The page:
I can give numerous examples. But I hope you get time drift. At least the ones from Delhi would. In fact, the ones from Delhi, ladies, and gents, are as round as they come. And thus, I postulate that these grown-up man-childs from Delhi are all responsible for all the progress that we’ve made!

Think about it.

And with that, over and out. See you guys tomorrow (hopefully – I have a long day and I may not be able to take out time).

Part of 30 days, 30 minutes, 30 posts project. Others in the series are at 3010, 3110, 0111, 021103110411051106110911, 1011.

The Missing Magic of Metal Tubes

A satarical piece about the missing magic of flying. From the lens of a former event manager.

Its no secret that I love to travel. And the two modes that I love, apart from walking, are cars and planes. Both are essentially metal tubes that take you from one place to another.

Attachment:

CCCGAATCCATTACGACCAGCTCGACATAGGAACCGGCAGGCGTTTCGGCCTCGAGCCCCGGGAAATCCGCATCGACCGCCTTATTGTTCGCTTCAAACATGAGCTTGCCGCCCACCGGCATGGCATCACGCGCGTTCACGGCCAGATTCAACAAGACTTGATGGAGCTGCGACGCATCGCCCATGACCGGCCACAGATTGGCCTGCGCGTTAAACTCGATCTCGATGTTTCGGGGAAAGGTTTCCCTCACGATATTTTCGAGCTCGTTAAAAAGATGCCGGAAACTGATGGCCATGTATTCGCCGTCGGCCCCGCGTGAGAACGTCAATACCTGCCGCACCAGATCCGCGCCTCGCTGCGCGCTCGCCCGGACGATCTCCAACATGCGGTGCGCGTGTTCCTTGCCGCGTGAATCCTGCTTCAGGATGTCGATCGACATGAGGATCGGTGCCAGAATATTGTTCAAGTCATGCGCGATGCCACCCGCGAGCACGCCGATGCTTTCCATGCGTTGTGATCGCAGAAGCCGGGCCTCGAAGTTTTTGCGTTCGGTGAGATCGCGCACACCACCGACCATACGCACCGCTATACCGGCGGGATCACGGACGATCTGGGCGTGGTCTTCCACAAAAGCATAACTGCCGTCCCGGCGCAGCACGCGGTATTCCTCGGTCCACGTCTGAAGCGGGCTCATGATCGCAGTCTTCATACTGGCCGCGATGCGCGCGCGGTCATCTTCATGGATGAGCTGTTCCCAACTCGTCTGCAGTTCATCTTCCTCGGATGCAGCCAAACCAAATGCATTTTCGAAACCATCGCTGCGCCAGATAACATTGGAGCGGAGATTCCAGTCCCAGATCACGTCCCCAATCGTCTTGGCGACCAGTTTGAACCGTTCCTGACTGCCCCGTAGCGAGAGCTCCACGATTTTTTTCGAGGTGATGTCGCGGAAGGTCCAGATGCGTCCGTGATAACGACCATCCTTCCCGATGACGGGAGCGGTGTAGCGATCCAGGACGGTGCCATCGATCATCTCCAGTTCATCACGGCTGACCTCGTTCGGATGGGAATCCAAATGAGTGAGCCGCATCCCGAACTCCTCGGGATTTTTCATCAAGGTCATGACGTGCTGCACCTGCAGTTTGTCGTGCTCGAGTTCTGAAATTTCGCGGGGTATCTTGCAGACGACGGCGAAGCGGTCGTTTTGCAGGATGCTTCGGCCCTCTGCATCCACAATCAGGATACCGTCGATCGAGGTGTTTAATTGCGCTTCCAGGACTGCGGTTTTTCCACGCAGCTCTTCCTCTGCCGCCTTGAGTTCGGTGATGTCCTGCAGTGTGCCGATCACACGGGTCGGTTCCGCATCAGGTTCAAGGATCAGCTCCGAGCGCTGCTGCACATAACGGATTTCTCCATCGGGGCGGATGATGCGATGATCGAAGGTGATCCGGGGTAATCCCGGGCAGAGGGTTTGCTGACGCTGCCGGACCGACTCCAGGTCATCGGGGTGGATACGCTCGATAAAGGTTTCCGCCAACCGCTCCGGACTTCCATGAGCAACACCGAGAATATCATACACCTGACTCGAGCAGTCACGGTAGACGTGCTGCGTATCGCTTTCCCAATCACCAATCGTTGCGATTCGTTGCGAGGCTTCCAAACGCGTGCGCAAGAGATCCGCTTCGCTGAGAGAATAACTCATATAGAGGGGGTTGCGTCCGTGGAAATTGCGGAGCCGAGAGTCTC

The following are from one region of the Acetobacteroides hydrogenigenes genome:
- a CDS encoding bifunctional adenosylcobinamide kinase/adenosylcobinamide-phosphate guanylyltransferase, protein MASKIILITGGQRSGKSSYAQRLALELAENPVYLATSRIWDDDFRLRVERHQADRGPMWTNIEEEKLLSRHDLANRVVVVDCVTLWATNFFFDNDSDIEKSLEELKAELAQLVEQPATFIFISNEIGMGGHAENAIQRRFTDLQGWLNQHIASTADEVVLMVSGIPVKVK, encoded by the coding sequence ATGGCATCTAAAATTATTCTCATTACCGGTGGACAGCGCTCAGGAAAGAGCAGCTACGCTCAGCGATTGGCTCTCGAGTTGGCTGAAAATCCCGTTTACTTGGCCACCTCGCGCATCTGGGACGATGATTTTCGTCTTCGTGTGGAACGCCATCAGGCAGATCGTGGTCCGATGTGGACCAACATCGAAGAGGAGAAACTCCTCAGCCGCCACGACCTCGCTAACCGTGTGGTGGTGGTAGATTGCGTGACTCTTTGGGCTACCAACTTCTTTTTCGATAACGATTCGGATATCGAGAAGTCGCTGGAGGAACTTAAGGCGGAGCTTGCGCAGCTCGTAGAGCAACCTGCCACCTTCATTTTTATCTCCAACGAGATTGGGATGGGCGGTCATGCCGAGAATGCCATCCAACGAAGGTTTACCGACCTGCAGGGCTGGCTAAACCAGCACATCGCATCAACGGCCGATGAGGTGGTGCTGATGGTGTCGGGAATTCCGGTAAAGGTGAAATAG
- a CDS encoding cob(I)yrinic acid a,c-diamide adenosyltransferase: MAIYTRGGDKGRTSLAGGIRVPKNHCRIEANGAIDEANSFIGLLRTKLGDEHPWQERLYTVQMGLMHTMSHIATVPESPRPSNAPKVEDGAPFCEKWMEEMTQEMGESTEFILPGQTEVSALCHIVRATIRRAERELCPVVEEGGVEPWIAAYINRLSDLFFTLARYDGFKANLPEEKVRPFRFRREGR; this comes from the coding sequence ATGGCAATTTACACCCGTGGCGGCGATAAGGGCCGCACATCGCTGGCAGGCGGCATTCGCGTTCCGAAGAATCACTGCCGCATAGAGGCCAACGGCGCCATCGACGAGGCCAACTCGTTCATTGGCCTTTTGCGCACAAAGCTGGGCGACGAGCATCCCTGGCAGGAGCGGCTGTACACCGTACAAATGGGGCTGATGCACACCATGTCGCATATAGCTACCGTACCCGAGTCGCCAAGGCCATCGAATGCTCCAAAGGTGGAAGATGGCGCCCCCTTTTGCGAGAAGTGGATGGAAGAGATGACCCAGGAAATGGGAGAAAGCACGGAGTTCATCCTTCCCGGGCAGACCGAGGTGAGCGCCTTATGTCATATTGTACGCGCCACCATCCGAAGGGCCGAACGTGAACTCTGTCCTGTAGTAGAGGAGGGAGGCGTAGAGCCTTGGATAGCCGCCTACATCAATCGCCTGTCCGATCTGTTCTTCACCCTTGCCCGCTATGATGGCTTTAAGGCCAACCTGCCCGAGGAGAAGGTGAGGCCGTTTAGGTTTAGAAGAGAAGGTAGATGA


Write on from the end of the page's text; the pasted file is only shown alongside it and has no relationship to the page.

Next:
When you are in the car, you are, sort of, in control. You are navigating, you are changing gears (automatic cars – go eat shit!), you are seeing the rear-view mirror and the road up ahead and you are zooming around.

In a plane, however, you are merely tied to a seat and are hurled thru the thinnest air we can imagine, to your destination. Even though a large part of flying is getting tossed around in a pressure-controlled metal tube, there is some charm, some magic to the entire experience of air travel. You know, fussing over the airline, the seat, the plush interiors of an airport, the comfort of a lounge, the pseudo sophistication of people that are regulars and the inside tricks of people that are more regular than regulars?